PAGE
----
I have perhaps told the story here before of the Fullbright professor who got the unenviable task of teaching my American lit class in the third year of college. My degree being languages, and the curriculum being more rigid than at any American college, (i.e. we all took the same classes and I rubbed elbows only with people with the same (or similar) major and minor), we were all twenty-something year old women, about 25 of us.
Other than a brief issue when we could not, for love or money, decipher his pronouncing of “Poem” (It sounded like poym) and he thought we had never heard of poetry and was baffled, the class proceeded with no issues. Most of us had taken American Lit at high school level, so this was territory, just a little deeper and taught by a real American (TM).
Until in the middle of a lecture he said something like “When any writer sets out to do x, he–” And stopped, growing pale, and started apologizing profusely.
Apparently looking on that sea of female faces, he thought he was about to be crucified. When we got it through his head that we were not offended, he said “Oh, wow. American women would be. I’d have to say he or she.” We, students of linguistics, pointed out that “he” is the appropriate pronoun for indeterminate gender in ANY INDO EUROPEAN LANGUAGE.
His answer was something like, “yeah, but–”
Yesterday I was reading a book for an upcoming project, called Lewis and Clark and the Indians. It is a research book, written in the sixties, which tries to bring the native tribes they encountered more to the forefront. I was/am very interested, because in this alternate history I need greater native magic/native personalities than in our world.
This morning I woke up starting at the cover and thinking “you could not get that published as a new book now. Because the word ‘indians’ would be enough to set off choirs of howling on how biggoted you were.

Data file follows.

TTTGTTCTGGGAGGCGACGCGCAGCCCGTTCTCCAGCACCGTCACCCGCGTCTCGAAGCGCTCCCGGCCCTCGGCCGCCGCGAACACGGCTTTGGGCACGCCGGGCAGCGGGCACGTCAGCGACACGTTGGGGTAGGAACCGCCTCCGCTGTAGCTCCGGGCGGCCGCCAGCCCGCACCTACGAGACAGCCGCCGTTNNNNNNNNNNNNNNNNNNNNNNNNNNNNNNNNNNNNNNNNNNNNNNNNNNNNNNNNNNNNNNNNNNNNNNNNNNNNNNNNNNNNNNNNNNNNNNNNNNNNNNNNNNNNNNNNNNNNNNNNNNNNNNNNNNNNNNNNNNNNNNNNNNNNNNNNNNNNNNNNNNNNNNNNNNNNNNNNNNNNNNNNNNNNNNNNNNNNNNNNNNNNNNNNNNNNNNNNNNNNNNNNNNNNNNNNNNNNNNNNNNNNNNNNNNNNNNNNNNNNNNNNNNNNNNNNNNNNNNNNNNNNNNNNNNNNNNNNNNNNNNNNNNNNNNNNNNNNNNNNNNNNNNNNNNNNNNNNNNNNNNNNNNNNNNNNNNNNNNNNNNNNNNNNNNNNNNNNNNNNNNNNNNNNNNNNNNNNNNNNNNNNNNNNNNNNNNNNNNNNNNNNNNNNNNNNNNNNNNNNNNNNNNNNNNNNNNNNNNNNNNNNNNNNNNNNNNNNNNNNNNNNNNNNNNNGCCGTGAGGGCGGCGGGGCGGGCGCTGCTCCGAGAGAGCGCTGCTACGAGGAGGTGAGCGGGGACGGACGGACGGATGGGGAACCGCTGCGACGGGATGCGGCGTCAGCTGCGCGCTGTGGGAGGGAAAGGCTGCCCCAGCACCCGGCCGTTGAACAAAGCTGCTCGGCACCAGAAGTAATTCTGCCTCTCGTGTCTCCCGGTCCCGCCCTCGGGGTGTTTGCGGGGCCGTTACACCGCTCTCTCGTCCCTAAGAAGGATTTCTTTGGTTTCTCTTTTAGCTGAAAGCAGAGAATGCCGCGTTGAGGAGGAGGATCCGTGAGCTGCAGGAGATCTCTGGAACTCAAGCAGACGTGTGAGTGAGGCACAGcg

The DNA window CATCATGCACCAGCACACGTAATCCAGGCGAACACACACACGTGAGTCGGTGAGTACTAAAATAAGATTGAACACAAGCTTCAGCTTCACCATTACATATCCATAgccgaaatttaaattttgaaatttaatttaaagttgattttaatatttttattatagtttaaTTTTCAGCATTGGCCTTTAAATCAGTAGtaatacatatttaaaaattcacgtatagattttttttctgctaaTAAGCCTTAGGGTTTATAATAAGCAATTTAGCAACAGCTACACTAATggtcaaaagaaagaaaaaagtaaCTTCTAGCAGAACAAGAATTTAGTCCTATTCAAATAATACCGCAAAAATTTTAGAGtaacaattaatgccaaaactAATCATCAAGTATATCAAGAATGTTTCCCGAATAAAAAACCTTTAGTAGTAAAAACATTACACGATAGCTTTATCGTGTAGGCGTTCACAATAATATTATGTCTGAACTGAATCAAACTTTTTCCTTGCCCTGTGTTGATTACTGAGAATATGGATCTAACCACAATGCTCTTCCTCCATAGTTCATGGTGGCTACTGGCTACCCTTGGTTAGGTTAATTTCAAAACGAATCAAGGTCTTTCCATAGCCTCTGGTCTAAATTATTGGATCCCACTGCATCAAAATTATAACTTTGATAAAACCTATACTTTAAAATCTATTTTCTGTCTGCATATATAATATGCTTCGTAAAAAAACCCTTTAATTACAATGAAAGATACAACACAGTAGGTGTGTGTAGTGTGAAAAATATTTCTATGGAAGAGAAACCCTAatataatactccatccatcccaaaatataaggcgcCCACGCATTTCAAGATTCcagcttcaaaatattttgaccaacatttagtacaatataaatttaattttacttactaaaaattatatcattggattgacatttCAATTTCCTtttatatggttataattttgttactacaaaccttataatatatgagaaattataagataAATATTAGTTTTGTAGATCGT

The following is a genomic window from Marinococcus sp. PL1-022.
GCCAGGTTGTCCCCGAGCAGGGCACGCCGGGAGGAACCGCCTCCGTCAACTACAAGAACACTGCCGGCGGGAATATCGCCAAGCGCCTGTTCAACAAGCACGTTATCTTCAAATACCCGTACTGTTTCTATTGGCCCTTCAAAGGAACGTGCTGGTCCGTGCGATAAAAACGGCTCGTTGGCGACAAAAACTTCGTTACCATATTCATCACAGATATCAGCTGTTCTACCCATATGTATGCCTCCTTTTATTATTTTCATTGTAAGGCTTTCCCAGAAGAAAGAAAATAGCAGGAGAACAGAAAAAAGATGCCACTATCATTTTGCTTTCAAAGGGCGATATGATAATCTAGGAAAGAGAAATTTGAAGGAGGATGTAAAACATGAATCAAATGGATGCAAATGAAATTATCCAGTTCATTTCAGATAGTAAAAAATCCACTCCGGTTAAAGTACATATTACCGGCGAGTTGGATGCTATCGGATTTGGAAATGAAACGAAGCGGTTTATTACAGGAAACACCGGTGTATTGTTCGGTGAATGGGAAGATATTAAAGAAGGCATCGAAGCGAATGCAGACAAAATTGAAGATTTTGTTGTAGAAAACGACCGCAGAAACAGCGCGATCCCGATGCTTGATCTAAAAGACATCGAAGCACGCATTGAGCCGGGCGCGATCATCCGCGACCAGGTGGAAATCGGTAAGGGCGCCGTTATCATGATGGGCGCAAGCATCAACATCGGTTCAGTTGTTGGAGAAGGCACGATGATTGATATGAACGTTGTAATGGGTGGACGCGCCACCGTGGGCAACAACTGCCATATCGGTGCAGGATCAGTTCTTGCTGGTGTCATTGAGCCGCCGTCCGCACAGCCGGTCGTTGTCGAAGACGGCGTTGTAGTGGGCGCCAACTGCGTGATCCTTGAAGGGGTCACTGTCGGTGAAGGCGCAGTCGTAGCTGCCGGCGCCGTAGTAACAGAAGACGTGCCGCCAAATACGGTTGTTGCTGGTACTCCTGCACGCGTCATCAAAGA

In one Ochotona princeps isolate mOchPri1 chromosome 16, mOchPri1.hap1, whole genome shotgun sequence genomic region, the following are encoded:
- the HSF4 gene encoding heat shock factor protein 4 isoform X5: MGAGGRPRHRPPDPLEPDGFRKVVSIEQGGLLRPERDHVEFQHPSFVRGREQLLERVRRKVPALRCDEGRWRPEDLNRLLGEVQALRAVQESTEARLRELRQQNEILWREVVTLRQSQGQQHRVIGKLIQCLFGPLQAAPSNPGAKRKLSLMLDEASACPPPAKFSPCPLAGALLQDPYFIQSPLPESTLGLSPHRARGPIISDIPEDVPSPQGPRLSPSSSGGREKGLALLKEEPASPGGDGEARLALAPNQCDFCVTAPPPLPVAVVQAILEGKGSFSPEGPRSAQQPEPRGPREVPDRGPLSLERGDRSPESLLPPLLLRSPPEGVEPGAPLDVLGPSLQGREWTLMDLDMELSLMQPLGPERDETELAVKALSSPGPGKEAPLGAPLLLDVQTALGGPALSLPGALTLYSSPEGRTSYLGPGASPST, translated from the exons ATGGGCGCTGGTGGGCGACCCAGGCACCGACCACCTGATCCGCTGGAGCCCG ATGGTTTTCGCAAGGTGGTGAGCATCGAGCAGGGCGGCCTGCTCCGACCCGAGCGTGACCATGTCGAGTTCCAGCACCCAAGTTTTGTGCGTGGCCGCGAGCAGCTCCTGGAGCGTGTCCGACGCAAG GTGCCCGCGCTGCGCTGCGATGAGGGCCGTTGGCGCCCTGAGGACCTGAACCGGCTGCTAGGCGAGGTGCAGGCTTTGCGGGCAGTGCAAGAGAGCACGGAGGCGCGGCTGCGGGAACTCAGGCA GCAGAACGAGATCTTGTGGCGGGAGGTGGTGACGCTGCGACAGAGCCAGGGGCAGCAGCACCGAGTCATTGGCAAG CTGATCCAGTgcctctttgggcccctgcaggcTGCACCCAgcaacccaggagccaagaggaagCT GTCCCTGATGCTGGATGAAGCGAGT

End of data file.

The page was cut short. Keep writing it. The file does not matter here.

I myself prefer Amerindian, the word used in our anthropology class in college.
Yes, I do understand the point that the inhabitants of the Americas were not “indians” and that the name was a mistake Columbus made due half to wishful thinking. But look here, you think they are the only people in the world thus misnamed? It seems like being named something else by a tribe that has a bigger megaphone is the destiny of humans. In Portugal Germans are called “Alemoes” which is after the Alemani, who were only one tribe of the Germans. Oh, and in English (which straddles the world) they’re Germans, when for their own name they prefer Deutsch. To add insult to injury, their little displaced religious tribe here gets called “Dutch” because no one understood Deutsch was German. Take Portugal, (please) it takes its entire name from Portus Calem, warm harbor, i.e. the harbor off the city of Porto. Such name covers Gallicians in the North, Lusitans in the South and heaven knows what in between. It’s not the “right and fair name.” It’s just a name, used by the culture that became dominant in that region.
There is in fact not a single name of a race or nationality that doesn’t suffer from this. And also, while “Indians” was an ethnographically ignorant name, there was NO name for all the tribes in the continent. They were Iroquois and Cheyenne, Aztecs and Pawnee. There was no name, because they didn’t consider themselves a single people.
And the name “Native American” is as ethnographically ignorant as “Indians.”As far as we can determine, waves of colonists have displaced each other on this continent since there have been humans in the world, and while some Native tribes might have blood from the original hominins (if any) evolved on this continent, it would be a vanishing small amount, and calling yourself “Native” because of that is sort of the equivalent of calling yourself “Neanderthal” because you have 2% of genes of that vanished species (or in this group 3 to 6%. Heaven knows why.)
Yes, sure, the legends of these people claim they were created here. Why this is given more credence than other people’s claims of being descended from a clay man and a clay woman is beyond me, except the inherent racism of treating anyone with the ability to tan as a child whose naive opinions cannot be disputed because it would hurt his/her feelings.
This post will doubtless cause the usual flurry of accusations of racism, because I dare prefer an outmoded word and mock the “politically correct” chosen word.
Which brings us to the profound unseriousness of “politically correct” discourse.
Our professor’s fear he would be called sexist because he used “he” to signify of indeterminate gender is a point in fact. While teaching in Portugal, he was always a gentleman (I suppose that’s sexist, because lady is, or something. Pfui) to all the women he taught. Unlike to some of the local teachers, no rumors of groping or patronizing attached to him. He treated us as adults and scholars, which we in fact were, but which we often were not treated as.